The most unfortunate event of the year has undoubtedly been the serious loss the University has sustained in the resignation of Sir Raymond West, Losses to the University. its learned Vice-Chancellor. The loss of the University has been the gain of Government. Another blow was inflicted by the departure of the distinguished Principal of the Grant Medical College. In Dr. Vandyke Carter, the University has lost a man who lived for science, and whose whole life was devoted to its pursuit with a singleness of aim which, has left its beneficial influence behind, and established a tradition which, must be guarded as a precious heirloom. In the Law Faculty we have to mourn the death of Mr. Tyrrell Leith, the founder of the Anthropological Society, and an ardent lover of books. The Archaeological world will long venerate the memory of the late Pandit Bhagvanlal Indraji, on whom my own alma mater, the University of Leyden, conferred the rare distinction of an honorary degree. Dr. Buhler was fully justified in writing: "I trust that all European Orientalists will join with his compatriots in order to do honour to the memory of their distinguished colleague who spent his whole life in the pursuit of disinterested scientific work." I need only refer to the Memoir of the late Pandit read before the Asiatic Society on the 21st of May by Mr. Javerilal Umiashankar Yajnik.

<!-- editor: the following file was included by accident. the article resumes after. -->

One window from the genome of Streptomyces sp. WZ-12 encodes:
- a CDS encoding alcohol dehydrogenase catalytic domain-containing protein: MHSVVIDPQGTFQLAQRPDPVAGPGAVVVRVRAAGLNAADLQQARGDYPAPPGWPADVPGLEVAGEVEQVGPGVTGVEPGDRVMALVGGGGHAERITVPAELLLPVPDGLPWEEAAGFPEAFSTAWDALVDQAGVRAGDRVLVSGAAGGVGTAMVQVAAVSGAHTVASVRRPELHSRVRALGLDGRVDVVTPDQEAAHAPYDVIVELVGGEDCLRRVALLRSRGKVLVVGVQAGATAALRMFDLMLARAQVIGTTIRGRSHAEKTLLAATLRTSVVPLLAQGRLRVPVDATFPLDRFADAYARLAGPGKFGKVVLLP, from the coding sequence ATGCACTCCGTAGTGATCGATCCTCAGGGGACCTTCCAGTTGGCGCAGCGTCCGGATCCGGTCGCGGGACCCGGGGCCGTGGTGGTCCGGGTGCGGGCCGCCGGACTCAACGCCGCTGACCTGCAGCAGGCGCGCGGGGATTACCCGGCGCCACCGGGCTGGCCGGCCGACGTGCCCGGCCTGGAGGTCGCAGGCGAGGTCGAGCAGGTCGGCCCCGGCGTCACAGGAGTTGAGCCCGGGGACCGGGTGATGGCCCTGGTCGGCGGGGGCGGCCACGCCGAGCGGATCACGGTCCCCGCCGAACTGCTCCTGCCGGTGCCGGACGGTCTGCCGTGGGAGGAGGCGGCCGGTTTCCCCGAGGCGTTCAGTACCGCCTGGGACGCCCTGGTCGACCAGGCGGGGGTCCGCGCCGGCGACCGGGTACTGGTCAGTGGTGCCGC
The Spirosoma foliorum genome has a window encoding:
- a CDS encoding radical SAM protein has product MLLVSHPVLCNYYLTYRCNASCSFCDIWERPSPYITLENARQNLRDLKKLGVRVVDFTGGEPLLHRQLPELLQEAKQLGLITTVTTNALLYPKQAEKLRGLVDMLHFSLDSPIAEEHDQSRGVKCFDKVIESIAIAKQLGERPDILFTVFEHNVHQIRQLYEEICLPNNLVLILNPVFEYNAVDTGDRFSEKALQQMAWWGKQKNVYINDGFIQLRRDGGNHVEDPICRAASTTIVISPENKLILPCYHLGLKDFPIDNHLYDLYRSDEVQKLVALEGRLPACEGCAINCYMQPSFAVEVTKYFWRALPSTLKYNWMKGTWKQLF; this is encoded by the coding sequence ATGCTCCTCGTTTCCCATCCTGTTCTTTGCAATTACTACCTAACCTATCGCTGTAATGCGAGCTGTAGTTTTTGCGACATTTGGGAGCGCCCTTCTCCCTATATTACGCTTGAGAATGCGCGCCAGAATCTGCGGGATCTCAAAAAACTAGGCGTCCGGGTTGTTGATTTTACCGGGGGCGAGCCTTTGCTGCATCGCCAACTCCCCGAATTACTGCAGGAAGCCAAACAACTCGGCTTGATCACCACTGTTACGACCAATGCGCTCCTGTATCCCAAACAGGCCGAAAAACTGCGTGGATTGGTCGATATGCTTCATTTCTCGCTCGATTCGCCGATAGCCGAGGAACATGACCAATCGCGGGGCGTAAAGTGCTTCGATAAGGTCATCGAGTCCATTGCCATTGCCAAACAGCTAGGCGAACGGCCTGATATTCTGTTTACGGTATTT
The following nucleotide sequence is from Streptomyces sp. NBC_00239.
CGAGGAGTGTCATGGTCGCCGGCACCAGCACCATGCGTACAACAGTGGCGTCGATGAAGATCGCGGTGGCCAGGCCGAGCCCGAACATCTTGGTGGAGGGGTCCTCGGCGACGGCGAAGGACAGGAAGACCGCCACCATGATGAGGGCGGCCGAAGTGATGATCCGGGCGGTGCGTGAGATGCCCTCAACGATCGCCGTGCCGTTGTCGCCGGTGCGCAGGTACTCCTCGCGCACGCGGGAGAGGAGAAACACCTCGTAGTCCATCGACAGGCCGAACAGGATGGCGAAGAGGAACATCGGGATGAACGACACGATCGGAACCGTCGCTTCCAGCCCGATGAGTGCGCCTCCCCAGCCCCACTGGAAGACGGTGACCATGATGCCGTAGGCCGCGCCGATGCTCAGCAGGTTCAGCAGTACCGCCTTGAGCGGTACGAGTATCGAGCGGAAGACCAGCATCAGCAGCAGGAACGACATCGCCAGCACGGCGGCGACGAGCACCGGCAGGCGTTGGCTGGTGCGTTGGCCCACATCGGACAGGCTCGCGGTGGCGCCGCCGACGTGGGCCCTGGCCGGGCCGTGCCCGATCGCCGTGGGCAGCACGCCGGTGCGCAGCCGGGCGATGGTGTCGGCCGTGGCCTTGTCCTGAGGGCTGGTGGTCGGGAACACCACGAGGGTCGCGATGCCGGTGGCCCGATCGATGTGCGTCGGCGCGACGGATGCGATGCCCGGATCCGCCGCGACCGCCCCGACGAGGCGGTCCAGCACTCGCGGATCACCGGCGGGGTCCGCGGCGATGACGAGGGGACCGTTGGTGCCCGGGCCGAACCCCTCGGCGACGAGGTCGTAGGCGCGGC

We have to congratulate two ladies on their attainment of the B.A. degree, and the Parsi and Jewish communities on their success, as well as Mr. Ardeshir Framji, Honours at the Examinations. one of the recently appointed Fellows, who at the same time has the pleasure of seeing another of his daughters pass in the First B.A. Examination and his son take the degree of B.A. with honours. The same Mahomedan student who was first last year in the Matriculation Examination stands alone in the first division of the Previous Examination, having obtained the Hughlings' English Prize and the Sir Frank Souter Scholarship. A Portuguese student is first in the Second B.A. Examination, and a Mahratta takes the first place in the Matriculation, so that several sections of our community divide the honours between them. This is as it should be, and shows that all classes of the community realise the necessity of exerting themselves.It is an encouraging feature in the history of this University that it has become an annual duty to record the large and continually increasing benefactions which it receives. Benefactions to the University. The gifts which have been accepted during the past year, together with those which